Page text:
Sunday, 23 October 2011

Moxey on Tour: Faia Brava

After a damp, blustery weekend here in North Liverpool, there wasn't much to report, so to lighten the mood, here is another instalment from Moxeys September Portugal Tour. I'm off to Portugal for a few days myself see you when I am back. Scouse Ringer

The Douro Landscape

After lunch we set off for the only private reserve in Portugal, Faia Brava. The journey north took us to the border town of Vila Formosa where I had crossed into Spain a few weeks before on my way home with my wife Anne, alias the Mothership, and eldest daughter Julia. Paulo, as usual, was keen to show me the sights so there were several detours. There were spectacular views of the Douro with roosting Griffon Vultures on the cliffs.

We arrived at Faia Brava in the early evening and in time to put up the nets. The formation of the reserve was initiated by Antonio Monteiro. From small beginnings it has expanded and is now quite large. The group have great plans for the area and have made a good start. A small herd of horses keep the grassy areas cropped which encourages rabbits which provide food for both Golden and Bonelli’s Eagles. It also has the aim of reducing the risk of fire which is a real danger in the summer months. Egyptian Vultures breed and along with Griffons frequent the feeding site particularly in the first fifteen day after the eggs have hatched.

The reserve is hilly and boulder strewn with not a great deal of cover for the nets. This meant that the net lines were more apart than usual. The terrain and the glorious weather made net rounds hard work for me - not so for Paulo and Luis.

The evenings catch was twenty nine birds of ten species. The main species was Pied Flycatcher Which was great for me as I don’t handle them at home very often. They seem to by-pass SW Lancs RG area on their migrations.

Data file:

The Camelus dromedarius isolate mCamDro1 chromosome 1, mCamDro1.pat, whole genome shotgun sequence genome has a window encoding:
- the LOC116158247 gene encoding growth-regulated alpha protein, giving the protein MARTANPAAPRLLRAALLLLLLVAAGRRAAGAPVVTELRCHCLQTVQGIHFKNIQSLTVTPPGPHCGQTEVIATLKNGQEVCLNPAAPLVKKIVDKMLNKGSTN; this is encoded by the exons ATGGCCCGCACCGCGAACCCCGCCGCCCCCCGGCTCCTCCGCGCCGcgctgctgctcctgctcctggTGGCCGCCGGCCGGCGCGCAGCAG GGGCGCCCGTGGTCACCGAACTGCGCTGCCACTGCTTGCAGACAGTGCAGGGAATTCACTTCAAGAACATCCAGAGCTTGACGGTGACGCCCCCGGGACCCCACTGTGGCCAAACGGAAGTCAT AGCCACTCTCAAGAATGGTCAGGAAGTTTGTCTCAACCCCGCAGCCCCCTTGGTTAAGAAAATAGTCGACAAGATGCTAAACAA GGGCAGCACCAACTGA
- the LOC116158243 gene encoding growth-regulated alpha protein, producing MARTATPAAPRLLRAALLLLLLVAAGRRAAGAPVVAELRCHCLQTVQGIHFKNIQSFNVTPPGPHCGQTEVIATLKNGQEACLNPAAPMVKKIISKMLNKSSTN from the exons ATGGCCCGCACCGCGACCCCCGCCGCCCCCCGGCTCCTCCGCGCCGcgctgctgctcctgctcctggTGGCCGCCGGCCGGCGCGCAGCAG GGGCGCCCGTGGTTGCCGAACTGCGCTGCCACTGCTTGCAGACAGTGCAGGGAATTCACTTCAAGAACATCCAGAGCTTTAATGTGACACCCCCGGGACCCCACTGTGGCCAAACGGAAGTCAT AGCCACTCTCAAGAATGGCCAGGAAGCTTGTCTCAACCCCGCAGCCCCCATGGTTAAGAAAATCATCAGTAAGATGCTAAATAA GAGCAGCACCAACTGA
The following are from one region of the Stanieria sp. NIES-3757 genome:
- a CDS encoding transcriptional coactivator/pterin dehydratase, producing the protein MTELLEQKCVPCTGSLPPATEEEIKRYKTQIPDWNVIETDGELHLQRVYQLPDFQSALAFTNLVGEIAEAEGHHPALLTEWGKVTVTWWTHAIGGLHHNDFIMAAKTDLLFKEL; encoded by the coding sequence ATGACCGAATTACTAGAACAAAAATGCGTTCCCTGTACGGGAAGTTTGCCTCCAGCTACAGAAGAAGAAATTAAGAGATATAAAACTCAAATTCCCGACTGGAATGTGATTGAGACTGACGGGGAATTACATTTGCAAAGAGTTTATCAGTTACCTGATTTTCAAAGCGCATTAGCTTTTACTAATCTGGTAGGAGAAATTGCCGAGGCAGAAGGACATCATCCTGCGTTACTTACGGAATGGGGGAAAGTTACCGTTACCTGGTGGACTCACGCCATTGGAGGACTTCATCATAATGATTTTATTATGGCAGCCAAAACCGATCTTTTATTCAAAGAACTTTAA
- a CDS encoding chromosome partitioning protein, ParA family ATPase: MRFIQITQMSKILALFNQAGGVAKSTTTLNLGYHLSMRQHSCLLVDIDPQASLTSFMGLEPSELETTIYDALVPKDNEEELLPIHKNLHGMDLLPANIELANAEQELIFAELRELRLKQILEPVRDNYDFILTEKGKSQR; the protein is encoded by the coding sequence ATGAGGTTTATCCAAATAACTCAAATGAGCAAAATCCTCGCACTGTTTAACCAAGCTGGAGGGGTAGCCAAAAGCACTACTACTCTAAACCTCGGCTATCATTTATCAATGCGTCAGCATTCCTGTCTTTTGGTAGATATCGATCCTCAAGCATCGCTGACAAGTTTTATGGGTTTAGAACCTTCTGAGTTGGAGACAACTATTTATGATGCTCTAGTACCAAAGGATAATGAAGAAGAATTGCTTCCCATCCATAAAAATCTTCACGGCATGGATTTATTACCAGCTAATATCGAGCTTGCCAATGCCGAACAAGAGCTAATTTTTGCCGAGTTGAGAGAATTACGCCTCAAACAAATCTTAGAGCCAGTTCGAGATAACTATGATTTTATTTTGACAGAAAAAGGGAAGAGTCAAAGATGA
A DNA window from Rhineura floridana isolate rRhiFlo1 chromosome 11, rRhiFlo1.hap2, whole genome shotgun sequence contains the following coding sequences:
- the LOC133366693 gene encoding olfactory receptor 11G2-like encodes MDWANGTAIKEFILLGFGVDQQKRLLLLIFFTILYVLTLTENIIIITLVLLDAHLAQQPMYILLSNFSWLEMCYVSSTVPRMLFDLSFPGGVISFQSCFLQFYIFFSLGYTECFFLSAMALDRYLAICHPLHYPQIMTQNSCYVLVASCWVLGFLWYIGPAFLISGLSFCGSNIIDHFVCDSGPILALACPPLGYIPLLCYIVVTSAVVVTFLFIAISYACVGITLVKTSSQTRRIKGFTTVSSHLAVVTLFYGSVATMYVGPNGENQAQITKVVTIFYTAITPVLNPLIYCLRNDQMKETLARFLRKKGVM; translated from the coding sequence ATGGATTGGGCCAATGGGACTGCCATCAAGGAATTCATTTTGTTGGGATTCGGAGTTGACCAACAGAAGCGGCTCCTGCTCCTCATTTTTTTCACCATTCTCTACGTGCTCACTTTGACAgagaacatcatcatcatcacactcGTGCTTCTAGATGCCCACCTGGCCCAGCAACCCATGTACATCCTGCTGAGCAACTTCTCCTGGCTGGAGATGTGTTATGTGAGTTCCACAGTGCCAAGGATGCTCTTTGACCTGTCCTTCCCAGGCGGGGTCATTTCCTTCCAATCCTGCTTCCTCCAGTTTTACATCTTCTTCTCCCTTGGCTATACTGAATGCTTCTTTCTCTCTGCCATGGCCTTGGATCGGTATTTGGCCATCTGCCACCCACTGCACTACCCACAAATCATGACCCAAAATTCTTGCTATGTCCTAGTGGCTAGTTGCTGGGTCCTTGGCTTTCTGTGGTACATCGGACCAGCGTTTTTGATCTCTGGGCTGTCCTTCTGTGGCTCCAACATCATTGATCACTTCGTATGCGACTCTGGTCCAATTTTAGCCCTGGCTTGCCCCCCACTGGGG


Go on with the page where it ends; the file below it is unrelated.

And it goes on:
Whitethroat 1
Pied Flycatcher 10
Blue Tit 9
Sardinian Warbler 1
Short-toed Treecreeper 1
Blackbird 1
Redstart 1
Spotted Flycatcher 1
Cirl Bunting 1
Great Tit 1


26th September: Faia Brava

The day dawned bright and chilly. Paulo and Luis had the nets open and after breakfast we ringed the roosted birds while Paulo did the rounds.

Luis was keen to ring Lesser Spotted Woodpecker and I was very keen to see one as they are absent from my sites and the only one I had ringed was over 20 years ago. As usual, Paulo did not disappoint us. In the first round he brought one with a Nightjar from the first line – not bad for quality.

Lesser-spotted Woodpecker (Dendrocops minor)

Redstart (Pheonicurus phoenicurus)

The weather warmed up and I was grateful I did not have to do the hard slog around the nets. Luis and I were helped greatly by Vanessa doing the scribing. Paulo brought us a steady stream of birds including a Reed Warbler. What was that doing there in such an arid place? Three Griffon Vultures drifted over while we were ringing just before Paulo brought us two Hoopoes. There was an added bonus as we could compare them and see that one was a juvenile and the other an adult.

Corn Bunting (Miliaria calandara)

Dartford Warbler (Sylvia undata)

Cirl Bunting (Emberiza cirlus)

Like Vale de Senhora da Pova, the bulk of the warblers caught were Blackcaps and the Subalpines had largely gone. Only two were ringed but there was a nice surprise for Luis, his first Dartford Warbler. Then Paulo brought back a sparrow. Now Spanish Sparrows breed commonly in the village and surrounding area but alas it was just a House Sparrow. I now have a reason to return here – not that I need one though.

Antonio alerted me to a Golden Eagle that was drifting by directly overhead. This gave me the opportunity to break off from ringing and do the scribing thus allowing Vanessa to do some ringing. She showed great potential and i hope she gets the bug.

Towards the end of the session as Paulo was extracting at one of the lines, some Thekla Larks decided to fly into the nets right next to him. So Paulo and Luis got to ring them. They brought the total of species ringed to 25 for the day and in all a very satisfactory total of 87 birds were ringed.

All too soon it was time to move on and say our farewells. Many thanks are due to Antonio and his colleagues for their help and hospitality. I will return next year given half the chance.

Sardinian Warbler - 9
Blackcap - 23
Robin - 3
Stonechat - 2
Pied Flycatcher - 5
Blue Tit - 5
Cirl Bunting - 2
Corn Bunting - 1
Reed Warbler - 1
Redstart - 1
Whinchat - 1
Garden Warbler - 1
Blackbird - 12
Hoopoe - 2
Nightjar - 1
Whitethroat - 1
Nuthatch - 1
Thekla Lark - 4
Great Tit - 2
Lesser Spotted Woodpecker - 1
Willow Warbler - 3
Subalpine Warbler - 2
Dartford Warbler - 1
Short-toed Treecreeper - 2
House Sparrow - 1


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